The Public Interest Advocacy Centre (PIAC) welcomes a pause on the ‘rental diary’ requirement for people using temporary accommodation in NSW. The change is in line with PIAC’s recommendation to successive NSW governments and will reduce stress and anxiety for many people in crisis.
The NSW Homelessness Minister, Rose Jackson, announced a 12-month pause (starting 1 July) to the requirement that people using temporary accommodation fill out a rental diary to show they have attempted to secure a private rental home. The rental diary process is time consuming, forcing people to attend multiple property inspections even when there is almost no chance they will be chosen as tenants, and humiliating, with the demand they document a list of rejections.
Temporary accommodation is a last resort for people with nowhere else to go. It is short-term accommodation provided by the Government in places like low-cost hotels and motels.
Tara Imrie, Senior Solicitor with PIAC’s Homeless Persons Legal Service, has seen firsthand how the rental diary causes anxiety and embarrassment for people already in challenging circumstances.
‘One of my clients, Henry, had been rough sleeping for ten years, had no income and no rental history. It was obvious he was never going to secure a home in the private rental market. Yet he was asked to attend inspections and apply for rental properties to continue getting temporary accommodation.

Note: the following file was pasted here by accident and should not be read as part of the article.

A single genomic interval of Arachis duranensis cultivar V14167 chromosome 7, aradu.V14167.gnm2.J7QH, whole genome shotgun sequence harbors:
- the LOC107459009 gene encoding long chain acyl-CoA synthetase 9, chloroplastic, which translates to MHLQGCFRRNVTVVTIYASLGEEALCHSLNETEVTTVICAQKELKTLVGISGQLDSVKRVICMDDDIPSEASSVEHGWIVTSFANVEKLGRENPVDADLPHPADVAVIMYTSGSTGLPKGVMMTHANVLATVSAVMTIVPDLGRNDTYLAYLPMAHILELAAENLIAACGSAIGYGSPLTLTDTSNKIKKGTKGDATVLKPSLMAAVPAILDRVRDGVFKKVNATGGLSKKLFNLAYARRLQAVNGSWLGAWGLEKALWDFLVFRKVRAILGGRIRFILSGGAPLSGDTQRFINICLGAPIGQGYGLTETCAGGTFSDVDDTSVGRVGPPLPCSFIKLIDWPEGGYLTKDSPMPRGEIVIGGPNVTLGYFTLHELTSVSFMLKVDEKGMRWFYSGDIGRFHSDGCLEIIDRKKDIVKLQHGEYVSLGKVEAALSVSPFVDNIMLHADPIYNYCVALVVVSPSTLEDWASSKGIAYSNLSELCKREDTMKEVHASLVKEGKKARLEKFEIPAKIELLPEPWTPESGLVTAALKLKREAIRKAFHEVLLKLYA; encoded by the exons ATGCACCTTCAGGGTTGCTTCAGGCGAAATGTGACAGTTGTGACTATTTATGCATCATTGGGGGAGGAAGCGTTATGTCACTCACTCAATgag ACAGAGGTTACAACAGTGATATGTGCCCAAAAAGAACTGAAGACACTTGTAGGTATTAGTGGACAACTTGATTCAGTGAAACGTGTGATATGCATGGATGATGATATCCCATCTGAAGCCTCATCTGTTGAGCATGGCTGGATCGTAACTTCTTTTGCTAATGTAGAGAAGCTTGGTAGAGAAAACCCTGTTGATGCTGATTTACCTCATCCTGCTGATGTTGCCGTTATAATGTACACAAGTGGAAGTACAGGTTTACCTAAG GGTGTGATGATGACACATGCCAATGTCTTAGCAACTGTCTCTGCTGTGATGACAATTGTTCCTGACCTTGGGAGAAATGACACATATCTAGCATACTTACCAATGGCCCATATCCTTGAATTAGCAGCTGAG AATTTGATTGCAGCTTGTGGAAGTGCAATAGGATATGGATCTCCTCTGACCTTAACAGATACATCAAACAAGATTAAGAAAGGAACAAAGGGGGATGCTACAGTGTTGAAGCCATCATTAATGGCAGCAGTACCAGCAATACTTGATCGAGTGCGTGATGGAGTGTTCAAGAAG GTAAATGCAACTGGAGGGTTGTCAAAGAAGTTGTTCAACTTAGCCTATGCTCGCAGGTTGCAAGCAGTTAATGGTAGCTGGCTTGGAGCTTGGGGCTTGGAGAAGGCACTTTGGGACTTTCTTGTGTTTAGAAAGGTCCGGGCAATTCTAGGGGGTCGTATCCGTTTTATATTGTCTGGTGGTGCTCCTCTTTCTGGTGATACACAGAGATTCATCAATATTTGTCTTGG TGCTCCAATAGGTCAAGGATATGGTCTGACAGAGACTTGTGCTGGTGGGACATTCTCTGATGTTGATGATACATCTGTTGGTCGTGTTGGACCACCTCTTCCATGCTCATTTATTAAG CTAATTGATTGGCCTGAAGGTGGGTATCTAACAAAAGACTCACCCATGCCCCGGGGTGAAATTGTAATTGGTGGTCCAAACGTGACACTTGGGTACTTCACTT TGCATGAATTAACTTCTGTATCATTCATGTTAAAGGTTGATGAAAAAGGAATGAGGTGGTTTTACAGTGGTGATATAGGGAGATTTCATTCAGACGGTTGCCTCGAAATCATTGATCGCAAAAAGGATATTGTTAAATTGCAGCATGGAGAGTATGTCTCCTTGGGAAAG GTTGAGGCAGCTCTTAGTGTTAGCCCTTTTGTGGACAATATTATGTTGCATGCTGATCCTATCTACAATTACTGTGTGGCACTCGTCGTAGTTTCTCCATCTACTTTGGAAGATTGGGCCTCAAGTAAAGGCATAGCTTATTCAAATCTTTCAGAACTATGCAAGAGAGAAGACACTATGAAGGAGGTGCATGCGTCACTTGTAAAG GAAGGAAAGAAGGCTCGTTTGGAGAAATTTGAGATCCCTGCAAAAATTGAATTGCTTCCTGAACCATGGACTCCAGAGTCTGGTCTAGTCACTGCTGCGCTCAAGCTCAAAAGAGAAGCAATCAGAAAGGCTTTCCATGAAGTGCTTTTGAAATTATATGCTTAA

‘Henry had serious health issues and couldn’t walk very far, had no access to transport, and no money, so going to inspections was extremely difficult. He also had trouble completing the applications, which were often online-only, because he had no phone or computer.
‘The rental diary requirement was time consuming, unnecessary, and humiliating. Today’s announcement will make a huge difference for clients like Henry.’
PIAC’s Homeless Persons Legal Service (HPLS), and StreetCare, a group of advocates with lived experience of homelessness supported by PIAC, have been at the forefront of advocacy for the removal of the ‘rental diary’ requirement. Over the last few years, we have repeatedly raised the issue with the Department of Communities and Justice (DCJ), relevant Government Ministers, and members of the NSW Parliament, including at a parliamentary inquiry.
While today’s announcement is welcome, PIAC maintains this should be a permanent policy change and not a temporary reprieve.
There are almost no adequate, affordable homes in the private rental market for people on lower incomes. The rental market is particularly challenging for people who are older, living with disability or complex health conditions, or have a recent history of rough sleeping. The problems with housing in NSW are systemic, widespread and unlikely to be fixed within 12 months.